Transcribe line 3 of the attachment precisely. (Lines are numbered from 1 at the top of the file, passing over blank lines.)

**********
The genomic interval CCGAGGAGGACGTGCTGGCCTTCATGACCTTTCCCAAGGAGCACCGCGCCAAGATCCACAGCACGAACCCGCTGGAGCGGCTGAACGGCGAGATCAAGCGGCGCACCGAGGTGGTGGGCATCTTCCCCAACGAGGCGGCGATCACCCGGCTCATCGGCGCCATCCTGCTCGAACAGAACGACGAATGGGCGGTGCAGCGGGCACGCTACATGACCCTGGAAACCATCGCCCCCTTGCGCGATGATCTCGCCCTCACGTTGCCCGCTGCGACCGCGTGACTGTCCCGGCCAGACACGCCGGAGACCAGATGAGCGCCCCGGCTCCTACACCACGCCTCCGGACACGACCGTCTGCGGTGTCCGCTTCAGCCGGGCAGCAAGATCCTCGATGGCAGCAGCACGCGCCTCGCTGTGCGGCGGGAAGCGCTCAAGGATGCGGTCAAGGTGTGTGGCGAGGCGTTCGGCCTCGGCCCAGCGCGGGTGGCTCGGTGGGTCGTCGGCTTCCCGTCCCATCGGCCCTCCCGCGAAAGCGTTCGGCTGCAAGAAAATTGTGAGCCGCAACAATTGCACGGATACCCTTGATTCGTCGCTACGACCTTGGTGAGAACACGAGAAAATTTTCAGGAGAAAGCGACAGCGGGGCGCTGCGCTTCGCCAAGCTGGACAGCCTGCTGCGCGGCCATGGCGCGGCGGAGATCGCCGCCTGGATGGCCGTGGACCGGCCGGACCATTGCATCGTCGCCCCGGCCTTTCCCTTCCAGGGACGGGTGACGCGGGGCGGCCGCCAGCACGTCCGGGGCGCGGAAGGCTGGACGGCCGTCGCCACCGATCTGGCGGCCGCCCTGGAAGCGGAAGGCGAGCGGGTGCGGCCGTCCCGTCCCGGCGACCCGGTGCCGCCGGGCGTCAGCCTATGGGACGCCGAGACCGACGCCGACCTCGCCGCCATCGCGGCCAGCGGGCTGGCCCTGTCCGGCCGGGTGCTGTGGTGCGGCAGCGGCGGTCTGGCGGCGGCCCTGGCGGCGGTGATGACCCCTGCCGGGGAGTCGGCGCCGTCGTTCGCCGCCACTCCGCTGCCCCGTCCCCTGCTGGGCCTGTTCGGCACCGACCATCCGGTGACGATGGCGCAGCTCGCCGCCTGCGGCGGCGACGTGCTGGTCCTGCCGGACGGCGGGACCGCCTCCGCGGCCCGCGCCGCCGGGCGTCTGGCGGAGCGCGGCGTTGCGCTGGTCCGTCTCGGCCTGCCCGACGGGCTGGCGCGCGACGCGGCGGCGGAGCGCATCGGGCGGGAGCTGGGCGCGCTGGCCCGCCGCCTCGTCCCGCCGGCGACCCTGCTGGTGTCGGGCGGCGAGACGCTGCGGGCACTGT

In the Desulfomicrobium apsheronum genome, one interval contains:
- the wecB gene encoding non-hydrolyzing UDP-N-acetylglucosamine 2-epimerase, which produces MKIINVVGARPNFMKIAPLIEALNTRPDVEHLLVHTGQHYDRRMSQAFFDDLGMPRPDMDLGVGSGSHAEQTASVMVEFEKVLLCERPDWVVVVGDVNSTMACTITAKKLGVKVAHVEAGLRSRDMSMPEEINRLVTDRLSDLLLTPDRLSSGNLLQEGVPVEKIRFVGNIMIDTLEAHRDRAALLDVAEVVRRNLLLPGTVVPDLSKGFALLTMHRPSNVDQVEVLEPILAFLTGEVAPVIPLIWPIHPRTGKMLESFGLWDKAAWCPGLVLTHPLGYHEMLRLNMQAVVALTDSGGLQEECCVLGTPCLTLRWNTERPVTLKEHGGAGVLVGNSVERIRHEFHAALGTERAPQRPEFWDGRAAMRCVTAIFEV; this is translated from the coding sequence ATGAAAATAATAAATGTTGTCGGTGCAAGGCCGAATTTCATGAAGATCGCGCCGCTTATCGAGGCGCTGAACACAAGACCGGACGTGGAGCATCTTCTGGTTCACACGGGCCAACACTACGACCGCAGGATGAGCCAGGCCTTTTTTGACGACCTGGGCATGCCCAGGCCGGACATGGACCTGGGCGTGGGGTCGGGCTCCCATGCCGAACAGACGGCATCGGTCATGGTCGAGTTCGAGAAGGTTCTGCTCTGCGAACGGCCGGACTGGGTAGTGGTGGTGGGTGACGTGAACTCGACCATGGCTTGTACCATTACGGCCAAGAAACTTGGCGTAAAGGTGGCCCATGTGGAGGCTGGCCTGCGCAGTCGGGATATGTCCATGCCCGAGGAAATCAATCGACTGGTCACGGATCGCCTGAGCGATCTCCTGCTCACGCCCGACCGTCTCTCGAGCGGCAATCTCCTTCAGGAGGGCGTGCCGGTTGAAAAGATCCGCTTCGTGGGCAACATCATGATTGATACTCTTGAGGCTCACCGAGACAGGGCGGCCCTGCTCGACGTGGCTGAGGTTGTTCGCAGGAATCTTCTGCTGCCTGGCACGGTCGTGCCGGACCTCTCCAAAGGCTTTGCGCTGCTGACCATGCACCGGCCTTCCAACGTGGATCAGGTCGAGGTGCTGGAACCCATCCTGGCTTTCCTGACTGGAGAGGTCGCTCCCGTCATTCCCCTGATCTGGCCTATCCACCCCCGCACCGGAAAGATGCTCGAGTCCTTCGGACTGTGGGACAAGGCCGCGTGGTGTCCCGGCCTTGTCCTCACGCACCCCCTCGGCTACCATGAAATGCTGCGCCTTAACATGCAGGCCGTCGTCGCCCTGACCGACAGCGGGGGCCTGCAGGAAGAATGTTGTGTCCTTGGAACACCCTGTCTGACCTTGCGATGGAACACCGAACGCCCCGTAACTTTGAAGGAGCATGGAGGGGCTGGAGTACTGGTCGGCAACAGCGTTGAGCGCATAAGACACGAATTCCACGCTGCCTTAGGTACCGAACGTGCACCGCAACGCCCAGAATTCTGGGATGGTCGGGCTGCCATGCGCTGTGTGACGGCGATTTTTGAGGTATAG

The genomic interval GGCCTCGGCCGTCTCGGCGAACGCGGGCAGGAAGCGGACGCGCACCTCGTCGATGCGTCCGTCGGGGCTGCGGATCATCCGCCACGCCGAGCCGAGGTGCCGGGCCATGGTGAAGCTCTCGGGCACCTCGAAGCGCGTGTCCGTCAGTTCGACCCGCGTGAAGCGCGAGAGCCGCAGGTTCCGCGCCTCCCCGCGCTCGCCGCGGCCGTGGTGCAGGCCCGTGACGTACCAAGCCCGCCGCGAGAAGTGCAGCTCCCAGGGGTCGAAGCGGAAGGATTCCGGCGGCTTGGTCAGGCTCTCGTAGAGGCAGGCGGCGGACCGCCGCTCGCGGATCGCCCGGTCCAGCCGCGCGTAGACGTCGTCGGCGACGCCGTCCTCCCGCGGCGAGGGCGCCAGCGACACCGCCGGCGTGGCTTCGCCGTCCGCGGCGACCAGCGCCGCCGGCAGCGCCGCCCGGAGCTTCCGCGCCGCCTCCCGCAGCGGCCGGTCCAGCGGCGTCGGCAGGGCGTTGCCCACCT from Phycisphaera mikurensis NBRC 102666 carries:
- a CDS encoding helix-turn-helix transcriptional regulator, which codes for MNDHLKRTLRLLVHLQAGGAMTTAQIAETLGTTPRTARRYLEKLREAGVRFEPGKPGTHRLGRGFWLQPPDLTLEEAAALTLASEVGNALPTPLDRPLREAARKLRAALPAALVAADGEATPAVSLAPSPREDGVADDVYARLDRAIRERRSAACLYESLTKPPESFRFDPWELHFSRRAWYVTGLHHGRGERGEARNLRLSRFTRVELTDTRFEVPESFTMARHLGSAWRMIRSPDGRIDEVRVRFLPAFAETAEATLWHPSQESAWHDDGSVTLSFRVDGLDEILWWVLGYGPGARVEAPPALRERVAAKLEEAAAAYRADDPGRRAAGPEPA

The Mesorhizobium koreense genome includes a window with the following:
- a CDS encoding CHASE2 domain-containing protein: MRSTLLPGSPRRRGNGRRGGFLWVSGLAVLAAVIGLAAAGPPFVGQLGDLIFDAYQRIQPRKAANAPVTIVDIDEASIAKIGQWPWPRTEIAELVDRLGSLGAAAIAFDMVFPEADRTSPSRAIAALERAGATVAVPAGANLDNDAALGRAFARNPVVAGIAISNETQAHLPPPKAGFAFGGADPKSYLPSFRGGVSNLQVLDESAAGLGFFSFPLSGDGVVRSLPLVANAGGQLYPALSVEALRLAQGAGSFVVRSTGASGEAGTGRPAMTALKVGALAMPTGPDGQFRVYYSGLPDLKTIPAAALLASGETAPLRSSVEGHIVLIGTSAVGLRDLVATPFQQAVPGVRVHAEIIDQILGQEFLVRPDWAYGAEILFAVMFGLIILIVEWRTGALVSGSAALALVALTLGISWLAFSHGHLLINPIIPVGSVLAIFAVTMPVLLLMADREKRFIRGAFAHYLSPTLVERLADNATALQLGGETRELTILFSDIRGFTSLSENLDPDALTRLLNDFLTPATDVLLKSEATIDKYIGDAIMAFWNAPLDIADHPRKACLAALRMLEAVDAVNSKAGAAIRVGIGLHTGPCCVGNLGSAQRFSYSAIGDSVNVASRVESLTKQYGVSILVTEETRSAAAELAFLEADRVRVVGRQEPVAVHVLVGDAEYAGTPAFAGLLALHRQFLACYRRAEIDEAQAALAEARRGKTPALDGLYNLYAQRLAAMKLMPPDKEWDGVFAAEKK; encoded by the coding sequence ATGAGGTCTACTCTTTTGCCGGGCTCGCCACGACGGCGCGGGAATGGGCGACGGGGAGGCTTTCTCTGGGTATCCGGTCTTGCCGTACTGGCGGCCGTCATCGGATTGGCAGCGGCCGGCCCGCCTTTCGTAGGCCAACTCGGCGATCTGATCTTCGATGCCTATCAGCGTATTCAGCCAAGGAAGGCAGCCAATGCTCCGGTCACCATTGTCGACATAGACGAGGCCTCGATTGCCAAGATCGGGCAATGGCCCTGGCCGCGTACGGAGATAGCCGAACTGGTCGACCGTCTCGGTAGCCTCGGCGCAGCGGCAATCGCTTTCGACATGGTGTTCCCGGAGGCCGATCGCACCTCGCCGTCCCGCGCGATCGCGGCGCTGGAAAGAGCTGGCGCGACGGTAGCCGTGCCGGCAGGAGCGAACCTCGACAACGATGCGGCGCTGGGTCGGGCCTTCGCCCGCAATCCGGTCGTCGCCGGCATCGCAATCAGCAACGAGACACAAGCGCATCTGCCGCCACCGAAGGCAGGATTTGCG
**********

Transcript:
- the wecB gene encoding non-hydrolyzing UDP-N-acetylglucosamine 2-epimerase, which produces MKIINVVGARPNFMKIAPLIEALNTRPDVEHLLVHTGQHYDRRMSQAFFDDLGMPRPDMDLGVGSGSHAEQTASVMVEFEKVLLCERPDWVVVVGDVNSTMACTITAKKLGVKVAHVEAGLRSRDMSMPEEINRLVTDRLSDLLLTPDRLSSGNLLQEGVPVEKIRFVGNIMIDTLEAHRDRAALLDVAEVVRRNLLLPGTVVPDLSKGFALLTMHRPSNVDQVEVLEPILAFLTGEVAPVIPLIWPIHPRTGKMLESFGLWDKAAWCPGLVLTHPLGYHEMLRLNMQAVVALTDSGGLQEECCVLGTPCLTLRWNTERPVTLKEHGGAGVLVGNSVERIRHEFHAALGTERAPQRPEFWDGRAAMRCVTAIFEV; this is translated from the coding sequence ATGAAAATAATAAATGTTGTCGGTGCAAGGCCGAATTTCATGAAGATCGCGCCGCTTATCGAGGCGCTGAACACAAGACCGGACGTGGAGCATCTTCTGGTTCACACGGGCCAACACTACGACCGCAGGATGAGCCAGGCCTTTTTTGACGACCTGGGCATGCCCAGGCCGGACATGGACCTGGGCGTGGGGTCGGGCTCCCATGCCGAACAGACGGCATCGGTCATGGTCGAGTTCGAGAAGGTTCTGCTCTGCGAACGGCCGGACTGGGTAGTGGTGGTGGGTGACGTGAACTCGACCATGGCTTGTACCATTACGGCCAAGAAACTTGGCGTAAAGGTGGCCCATGTGGAGGCTGGCCTGCGCAGTCGGGATATGTCCATGCCCGAGGAAATCAATCGACTGGTCACGGATCGCCTGAGCGATCTCCTGCTCACGCCCGACCGTCTCTCGAGCGGCAATCTCCTTCAGGAGGGCGTGCCGGTTGAAAAGATCCGCTTCGTGGGCAACATCATGATTGATACTCTTGAGGCTCACCGAGACAGGGCGGCCCTGCTCGACGTGGCTGAGGTTGTTCGCAGGAATCTTCTGCTGCCTGGCACGGTCGTGCCGGACCTCTCCAAAGGCTTTGCGCTGCTGACCATGCACCGGCCTTCCAACGTGGATCAGGTCGAGGTGCTGGAACCCATCCTGGCTTTCCTGACTGGAGAGGTCGCTCCCGTCATTCCCCTGATCTGGCCTATCCACCCCCGCACCGGAAAGATGCTCGAGTCCTTCGGACTGTGGGACAAGGCCGCGTGGTGTCCCGGCCTTGTCCTCACGCACCCCCTCGGCTACCATGAAATGCTGCGCCTTAACATGCAGGCCGTCGTCGCCCTGACCGACAGCGGGGGCCTGCAGGAAGAATGTTGTGTCCTTGGAACACCCTGTCTGACCTTGCGATGGAACACCGAACGCCCCGTAACTTTGAAGGAGCATGGAGGGGCTGGAGTACTGGTCGGCAACAGCGTTGAGCGCATAAGACACGAATTCCACGCTGCCTTAGGTACCGAACGTGCACCGCAACGCCCAGAATTCTGGGATGGTCGGGCTGCCATGCGCTGTGTGACGGCGATTTTTGAGGTATAG